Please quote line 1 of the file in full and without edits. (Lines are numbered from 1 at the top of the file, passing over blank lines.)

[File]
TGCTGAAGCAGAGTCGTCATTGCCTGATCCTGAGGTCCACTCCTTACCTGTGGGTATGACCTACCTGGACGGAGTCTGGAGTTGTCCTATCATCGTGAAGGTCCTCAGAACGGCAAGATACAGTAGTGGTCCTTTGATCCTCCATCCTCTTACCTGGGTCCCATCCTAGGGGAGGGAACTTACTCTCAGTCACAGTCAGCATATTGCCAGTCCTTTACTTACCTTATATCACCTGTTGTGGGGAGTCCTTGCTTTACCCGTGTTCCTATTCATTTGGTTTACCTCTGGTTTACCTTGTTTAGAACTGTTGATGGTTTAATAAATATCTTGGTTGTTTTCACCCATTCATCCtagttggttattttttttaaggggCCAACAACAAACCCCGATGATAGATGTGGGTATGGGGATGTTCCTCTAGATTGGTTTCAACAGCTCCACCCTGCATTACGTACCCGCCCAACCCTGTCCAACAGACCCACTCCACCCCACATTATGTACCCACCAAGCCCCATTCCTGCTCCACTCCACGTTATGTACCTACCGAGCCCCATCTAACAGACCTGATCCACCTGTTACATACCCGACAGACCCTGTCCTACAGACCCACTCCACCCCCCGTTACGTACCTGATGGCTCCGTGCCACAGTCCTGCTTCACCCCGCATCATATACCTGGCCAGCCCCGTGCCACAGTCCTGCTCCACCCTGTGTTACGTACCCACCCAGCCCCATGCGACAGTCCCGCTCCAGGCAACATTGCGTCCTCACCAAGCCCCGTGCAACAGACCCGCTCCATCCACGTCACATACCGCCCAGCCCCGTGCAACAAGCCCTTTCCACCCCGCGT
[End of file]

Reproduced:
TGCTGAAGCAGAGTCGTCATTGCCTGATCCTGAGGTCCACTCCTTACCTGTGGGTATGACCTACCTGGACGGAGTCTGGAGTTGTCCTATCATCGTGAAGGTCCTCAGAACGGCAAGATACAGTAGTGGTCCTTTGATCCTCCATCCTCTTACCTGGGTCCCATCCTAGGGGAGGGAACTTACTCTCAGTCACAGTCAGCATATTGCCAGTCCTTTACTTACCTTATATCACCTGTTGTGGGGAGTCCTTGCTTTACCCGTGTTCCTATTCATTTGGTTTACCTCTGGTTTACCTTGTTTAGAACTGTTGATGGTTTAATAAATATCTTGGTTGTTTTCACCCATTCATCCtagttggttattttttttaaggggCCAACAACAAACCCCGATGATAGATGTGGGTATGGGGATGTTCCTCTAGATTGGTTTCAACAGCTCCACCCTGCATTACGTACCCGCCCAACCCTGTCCAACAGACCCACTCCACCCCACATTATGTACCCACCAAGCCCCATTCCTGCTCCACTCCACGTTATGTACCTACCGAGCCCCATCTAACAGACCTGATCCACCTGTTACATACCCGACAGACCCTGTCCTACAGACCCACTCCACCCCCCGTTACGTACCTGATGGCTCCGTGCCACAGTCCTGCTTCACCCCGCATCATATACCTGGCCAGCCCCGTGCCACAGTCCTGCTCCACCCTGTGTTACGTACCCACCCAGCCCCATGCGACAGTCCCGCTCCAGGCAACATTGCGTCCTCACCAAGCCCCGTGCAACAGACCCGCTCCATCCACGTCACATACCGCCCAGCCCCGTGCAACAAGCCCTTTCCACCCCGCGT